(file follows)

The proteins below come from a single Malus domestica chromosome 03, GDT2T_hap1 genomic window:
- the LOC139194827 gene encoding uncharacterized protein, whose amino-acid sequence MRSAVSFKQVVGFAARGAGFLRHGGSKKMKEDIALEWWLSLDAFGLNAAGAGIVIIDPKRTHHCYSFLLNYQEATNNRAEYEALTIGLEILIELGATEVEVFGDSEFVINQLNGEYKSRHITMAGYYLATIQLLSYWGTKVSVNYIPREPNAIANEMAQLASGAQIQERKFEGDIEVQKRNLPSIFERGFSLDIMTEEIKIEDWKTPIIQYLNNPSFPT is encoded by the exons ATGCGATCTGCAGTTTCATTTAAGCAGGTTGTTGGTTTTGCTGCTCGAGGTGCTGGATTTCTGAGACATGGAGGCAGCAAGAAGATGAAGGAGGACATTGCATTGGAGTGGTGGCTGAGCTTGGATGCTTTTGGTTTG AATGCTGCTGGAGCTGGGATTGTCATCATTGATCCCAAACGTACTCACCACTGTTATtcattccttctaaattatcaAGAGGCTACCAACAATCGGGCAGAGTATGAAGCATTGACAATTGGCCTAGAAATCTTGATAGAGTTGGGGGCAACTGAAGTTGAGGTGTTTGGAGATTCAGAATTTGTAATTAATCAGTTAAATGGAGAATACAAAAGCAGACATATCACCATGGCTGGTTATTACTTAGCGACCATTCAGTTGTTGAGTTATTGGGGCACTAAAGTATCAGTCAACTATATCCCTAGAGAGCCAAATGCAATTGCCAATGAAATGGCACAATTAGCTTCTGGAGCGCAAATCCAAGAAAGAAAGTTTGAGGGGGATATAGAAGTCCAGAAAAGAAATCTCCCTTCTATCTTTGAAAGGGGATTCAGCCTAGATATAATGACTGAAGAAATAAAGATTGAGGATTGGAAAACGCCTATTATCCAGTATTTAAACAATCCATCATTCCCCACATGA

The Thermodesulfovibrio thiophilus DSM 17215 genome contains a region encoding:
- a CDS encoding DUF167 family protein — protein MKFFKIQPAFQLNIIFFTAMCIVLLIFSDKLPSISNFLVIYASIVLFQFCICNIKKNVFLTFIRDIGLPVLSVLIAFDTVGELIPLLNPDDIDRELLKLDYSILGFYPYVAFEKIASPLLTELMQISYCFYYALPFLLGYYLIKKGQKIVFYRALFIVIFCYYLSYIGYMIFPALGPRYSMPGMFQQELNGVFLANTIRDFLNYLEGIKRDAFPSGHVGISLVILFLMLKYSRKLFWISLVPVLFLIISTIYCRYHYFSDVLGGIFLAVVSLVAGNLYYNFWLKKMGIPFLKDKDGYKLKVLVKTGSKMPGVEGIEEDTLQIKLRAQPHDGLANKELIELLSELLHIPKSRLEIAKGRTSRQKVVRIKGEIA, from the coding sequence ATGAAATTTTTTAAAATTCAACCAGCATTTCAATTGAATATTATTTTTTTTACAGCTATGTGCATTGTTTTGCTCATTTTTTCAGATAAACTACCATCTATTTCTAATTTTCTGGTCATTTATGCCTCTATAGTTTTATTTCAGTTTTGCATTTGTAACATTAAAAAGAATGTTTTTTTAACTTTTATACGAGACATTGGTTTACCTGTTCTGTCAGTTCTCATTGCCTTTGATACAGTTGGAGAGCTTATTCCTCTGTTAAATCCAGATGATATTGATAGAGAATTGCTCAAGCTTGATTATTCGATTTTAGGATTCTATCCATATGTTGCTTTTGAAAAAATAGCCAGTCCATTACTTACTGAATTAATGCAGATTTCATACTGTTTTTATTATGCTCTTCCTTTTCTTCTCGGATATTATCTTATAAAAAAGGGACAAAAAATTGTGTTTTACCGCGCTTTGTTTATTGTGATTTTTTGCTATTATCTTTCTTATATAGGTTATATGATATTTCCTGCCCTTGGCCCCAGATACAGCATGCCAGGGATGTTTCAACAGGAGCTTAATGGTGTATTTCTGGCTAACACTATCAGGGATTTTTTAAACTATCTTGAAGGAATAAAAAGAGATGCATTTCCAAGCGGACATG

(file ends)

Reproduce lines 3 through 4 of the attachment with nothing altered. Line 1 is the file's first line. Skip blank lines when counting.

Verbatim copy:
The Thermodesulfovibrio thiophilus DSM 17215 genome contains a region encoding:
- a CDS encoding DUF167 family protein — protein MKFFKIQPAFQLNIIFFTAMCIVLLIFSDKLPSISNFLVIYASIVLFQFCICNIKKNVFLTFIRDIGLPVLSVLIAFDTVGELIPLLNPDDIDRELLKLDYSILGFYPYVAFEKIASPLLTELMQISYCFYYALPFLLGYYLIKKGQKIVFYRALFIVIFCYYLSYIGYMIFPALGPRYSMPGMFQQELNGVFLANTIRDFLNYLEGIKRDAFPSGHVGISLVILFLMLKYSRKLFWISLVPVLFLIISTIYCRYHYFSDVLGGIFLAVVSLVAGNLYYNFWLKKMGIPFLKDKDGYKLKVLVKTGSKMPGVEGIEEDTLQIKLRAQPHDGLANKELIELLSELLHIPKSRLEIAKGRTSRQKVVRIKGEIA, from the coding sequence ATGAAATTTTTTAAAATTCAACCAGCATTTCAATTGAATATTATTTTTTTTACAGCTATGTGCATTGTTTTGCTCATTTTTTCAGATAAACTACCATCTATTTCTAATTTTCTGGTCATTTATGCCTCTATAGTTTTATTTCAGTTTTGCATTTGTAACATTAAAAAGAATGTTTTTTTAACTTTTATACGAGACATTGGTTTACCTGTTCTGTCAGTTCTCATTGCCTTTGATACAGTTGGAGAGCTTATTCCTCTGTTAAATCCAGATGATATTGATAGAGAATTGCTCAAGCTTGATTATTCGATTTTAGGATTCTATCCATATGTTGCTTTTGAAAAAATAGCCAGTCCATTACTTACTGAATTAATGCAGATTTCATACTGTTTTTATTATGCTCTTCCTTTTCTTCTCGGATATTATCTTATAAAAAAGGGACAAAAAATTGTGTTTTACCGCGCTTTGTTTATTGTGATTTTTTGCTATTATCTTTCTTATATAGGTTATATGATATTTCCTGCCCTTGGCCCCAGATACAGCATGCCAGGGATGTTTCAACAGGAGCTTAATGGTGTATTTCTGGCTAACACTATCAGGGATTTTTTAAACTATCTTGAAGGAATAAAAAGAGATGCATTTCCAAGCGGACATG